GODâ€™S COVENANT WITH ABRAHAM
At least thirteen years had passed since the promise of Isaac was first made. Years of sorrow and discipline, but God had not forgotten. Always under such circumstances the Eternal voice bids us to walk before him and be perfect. Our surrender must be complete, our obedience absolute, our faith fixed steadfastly on the Promiser. So only can God fulfill His covenant, which includes fruitfulness, the salvation of our households, the inheritance and abundance of spiritual reproductiveness. These promises were made to Abram, being yet uncircumcised, when he was yet a Gentile, proving that they were irrespective of any mere Hebrew interpretation. See Romans 4:11. But the rite was the sign and seal of the national covenant with the Hebrew race. Spiritually it stands for the separation of the believer; and though the rite passed away with Judaism, its spiritual significance is permanent, see Colossians 2:11.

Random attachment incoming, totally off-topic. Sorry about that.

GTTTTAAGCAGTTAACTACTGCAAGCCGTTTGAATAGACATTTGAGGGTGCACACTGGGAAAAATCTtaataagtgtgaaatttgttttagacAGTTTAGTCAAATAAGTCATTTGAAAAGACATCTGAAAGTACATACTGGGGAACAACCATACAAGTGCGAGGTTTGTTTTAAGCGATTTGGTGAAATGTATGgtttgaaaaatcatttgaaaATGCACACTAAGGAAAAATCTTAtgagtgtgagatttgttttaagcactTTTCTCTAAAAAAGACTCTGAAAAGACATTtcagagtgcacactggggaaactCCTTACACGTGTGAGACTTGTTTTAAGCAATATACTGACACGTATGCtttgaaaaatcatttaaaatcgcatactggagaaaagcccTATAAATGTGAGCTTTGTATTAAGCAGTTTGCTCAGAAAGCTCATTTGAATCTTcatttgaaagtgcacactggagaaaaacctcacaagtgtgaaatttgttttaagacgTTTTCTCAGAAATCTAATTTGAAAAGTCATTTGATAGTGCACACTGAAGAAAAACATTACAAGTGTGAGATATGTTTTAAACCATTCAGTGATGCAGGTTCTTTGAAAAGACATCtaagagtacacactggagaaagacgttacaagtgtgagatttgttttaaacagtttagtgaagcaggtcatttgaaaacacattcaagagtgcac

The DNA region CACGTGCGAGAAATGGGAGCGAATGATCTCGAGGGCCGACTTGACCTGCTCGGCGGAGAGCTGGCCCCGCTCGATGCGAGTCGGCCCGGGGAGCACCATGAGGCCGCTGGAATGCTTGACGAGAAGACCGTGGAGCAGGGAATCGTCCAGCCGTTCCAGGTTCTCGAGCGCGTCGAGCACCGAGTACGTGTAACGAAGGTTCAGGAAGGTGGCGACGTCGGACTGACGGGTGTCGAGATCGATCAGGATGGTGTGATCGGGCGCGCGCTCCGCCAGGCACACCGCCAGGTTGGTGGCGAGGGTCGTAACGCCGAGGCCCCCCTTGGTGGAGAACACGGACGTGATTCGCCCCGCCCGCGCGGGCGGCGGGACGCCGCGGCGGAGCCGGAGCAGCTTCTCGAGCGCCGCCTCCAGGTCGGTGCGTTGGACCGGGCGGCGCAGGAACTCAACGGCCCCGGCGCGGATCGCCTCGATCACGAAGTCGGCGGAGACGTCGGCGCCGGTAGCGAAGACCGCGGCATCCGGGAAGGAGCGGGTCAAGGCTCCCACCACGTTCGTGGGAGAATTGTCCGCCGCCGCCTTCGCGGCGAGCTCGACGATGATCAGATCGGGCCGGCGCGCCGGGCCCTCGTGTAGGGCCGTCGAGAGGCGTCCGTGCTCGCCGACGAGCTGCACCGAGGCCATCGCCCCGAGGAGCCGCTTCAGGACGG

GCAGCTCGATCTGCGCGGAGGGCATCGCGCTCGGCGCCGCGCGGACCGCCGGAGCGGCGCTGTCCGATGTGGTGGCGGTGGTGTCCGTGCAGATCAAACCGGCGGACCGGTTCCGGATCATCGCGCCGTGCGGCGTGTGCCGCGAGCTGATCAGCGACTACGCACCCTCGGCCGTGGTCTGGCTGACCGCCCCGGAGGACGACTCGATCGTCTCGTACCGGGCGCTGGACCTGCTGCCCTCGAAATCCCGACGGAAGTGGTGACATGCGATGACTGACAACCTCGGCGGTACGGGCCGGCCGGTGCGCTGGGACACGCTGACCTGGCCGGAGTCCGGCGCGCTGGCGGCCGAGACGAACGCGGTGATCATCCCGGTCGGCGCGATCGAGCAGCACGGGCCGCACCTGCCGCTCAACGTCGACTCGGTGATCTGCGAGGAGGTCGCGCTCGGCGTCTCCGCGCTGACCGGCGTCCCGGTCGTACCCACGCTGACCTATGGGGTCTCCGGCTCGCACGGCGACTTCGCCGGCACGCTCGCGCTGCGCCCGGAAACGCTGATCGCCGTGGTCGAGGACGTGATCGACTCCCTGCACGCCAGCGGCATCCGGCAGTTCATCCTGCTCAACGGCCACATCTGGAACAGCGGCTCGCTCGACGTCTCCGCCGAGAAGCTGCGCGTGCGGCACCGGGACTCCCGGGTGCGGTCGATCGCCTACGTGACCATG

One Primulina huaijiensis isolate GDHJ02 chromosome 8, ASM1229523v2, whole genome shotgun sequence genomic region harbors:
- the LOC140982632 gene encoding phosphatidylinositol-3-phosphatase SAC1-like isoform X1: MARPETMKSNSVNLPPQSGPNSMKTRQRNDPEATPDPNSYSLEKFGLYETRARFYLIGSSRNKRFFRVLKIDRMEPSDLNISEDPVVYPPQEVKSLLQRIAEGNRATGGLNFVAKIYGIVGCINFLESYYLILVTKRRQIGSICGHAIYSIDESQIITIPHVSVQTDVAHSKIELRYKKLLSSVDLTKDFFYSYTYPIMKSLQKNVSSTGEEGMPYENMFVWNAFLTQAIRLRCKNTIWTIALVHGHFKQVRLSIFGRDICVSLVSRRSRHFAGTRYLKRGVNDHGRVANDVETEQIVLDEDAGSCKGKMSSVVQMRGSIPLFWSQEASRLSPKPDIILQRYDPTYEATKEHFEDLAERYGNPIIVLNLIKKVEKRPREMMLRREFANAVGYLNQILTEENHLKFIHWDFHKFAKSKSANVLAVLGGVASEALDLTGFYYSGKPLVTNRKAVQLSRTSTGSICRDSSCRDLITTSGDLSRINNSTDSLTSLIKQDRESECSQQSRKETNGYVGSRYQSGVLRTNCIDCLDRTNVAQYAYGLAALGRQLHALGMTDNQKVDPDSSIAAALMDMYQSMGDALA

ISAAC IS PROMISED
There are two allusions to laughter in these chapters. Sarahâ€™s was the laugh of incredulity, see Genesis 18:12; but Abrahamâ€™s was the laugh of happy confidence, which reckoned on God. As r.v. puts it, he looked his difficulties in the face, and then turned away to the promise of God, and wavered not, but waxed strong, giving glory to God. Ponder Romans 4:20-21. Therefore, he obtained promises for his wife, for Ishmael, and for the coming child, which was to bear the name of Laughter, partly because of that hour, and also because he would bring sunshine into the old manâ€™s life. His heart had entwined about Ishmael. As he had watched the masterful and clever youth, he had said to himself, â€œHe will hold the camp together when I am gone.â€ But the divine covenant could not be with one that had slave-blood in his veins and was not to abide in the house forever. See John 8:35; Galatians 4:22. The covenant is always with Isaac.
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Meyer, Frederick Brotherton. "Commentary on Genesis 17". "F. B. Meyer's 'Through the Bible' Commentary". https://www.studylight.org/
the Second Week after Epiphany